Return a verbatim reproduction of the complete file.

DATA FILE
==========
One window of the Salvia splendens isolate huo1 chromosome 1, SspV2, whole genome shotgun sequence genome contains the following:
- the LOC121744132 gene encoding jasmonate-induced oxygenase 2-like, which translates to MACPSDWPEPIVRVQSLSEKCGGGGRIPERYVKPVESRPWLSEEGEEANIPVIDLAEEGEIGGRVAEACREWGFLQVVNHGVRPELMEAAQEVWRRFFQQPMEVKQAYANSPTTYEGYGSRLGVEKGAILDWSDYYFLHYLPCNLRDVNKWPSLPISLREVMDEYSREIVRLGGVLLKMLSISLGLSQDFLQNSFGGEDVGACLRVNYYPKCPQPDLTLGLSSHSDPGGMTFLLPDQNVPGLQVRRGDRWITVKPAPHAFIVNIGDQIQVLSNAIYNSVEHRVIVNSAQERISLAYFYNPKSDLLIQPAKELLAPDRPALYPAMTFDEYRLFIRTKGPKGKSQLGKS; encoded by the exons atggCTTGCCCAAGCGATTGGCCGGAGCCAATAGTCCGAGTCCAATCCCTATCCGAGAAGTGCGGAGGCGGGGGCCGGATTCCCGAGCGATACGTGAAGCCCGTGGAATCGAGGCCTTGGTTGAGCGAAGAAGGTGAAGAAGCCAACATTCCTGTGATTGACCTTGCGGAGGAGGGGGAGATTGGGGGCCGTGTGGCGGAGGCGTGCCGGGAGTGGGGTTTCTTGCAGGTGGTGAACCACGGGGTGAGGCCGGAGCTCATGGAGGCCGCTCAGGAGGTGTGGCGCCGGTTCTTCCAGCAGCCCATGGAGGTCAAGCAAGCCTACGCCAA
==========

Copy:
One window of the Salvia splendens isolate huo1 chromosome 1, SspV2, whole genome shotgun sequence genome contains the following:
- the LOC121744132 gene encoding jasmonate-induced oxygenase 2-like, which translates to MACPSDWPEPIVRVQSLSEKCGGGGRIPERYVKPVESRPWLSEEGEEANIPVIDLAEEGEIGGRVAEACREWGFLQVVNHGVRPELMEAAQEVWRRFFQQPMEVKQAYANSPTTYEGYGSRLGVEKGAILDWSDYYFLHYLPCNLRDVNKWPSLPISLREVMDEYSREIVRLGGVLLKMLSISLGLSQDFLQNSFGGEDVGACLRVNYYPKCPQPDLTLGLSSHSDPGGMTFLLPDQNVPGLQVRRGDRWITVKPAPHAFIVNIGDQIQVLSNAIYNSVEHRVIVNSAQERISLAYFYNPKSDLLIQPAKELLAPDRPALYPAMTFDEYRLFIRTKGPKGKSQLGKS; encoded by the exons atggCTTGCCCAAGCGATTGGCCGGAGCCAATAGTCCGAGTCCAATCCCTATCCGAGAAGTGCGGAGGCGGGGGCCGGATTCCCGAGCGATACGTGAAGCCCGTGGAATCGAGGCCTTGGTTGAGCGAAGAAGGTGAAGAAGCCAACATTCCTGTGATTGACCTTGCGGAGGAGGGGGAGATTGGGGGCCGTGTGGCGGAGGCGTGCCGGGAGTGGGGTTTCTTGCAGGTGGTGAACCACGGGGTGAGGCCGGAGCTCATGGAGGCCGCTCAGGAGGTGTGGCGCCGGTTCTTCCAGCAGCCCATGGAGGTCAAGCAAGCCTACGCCAA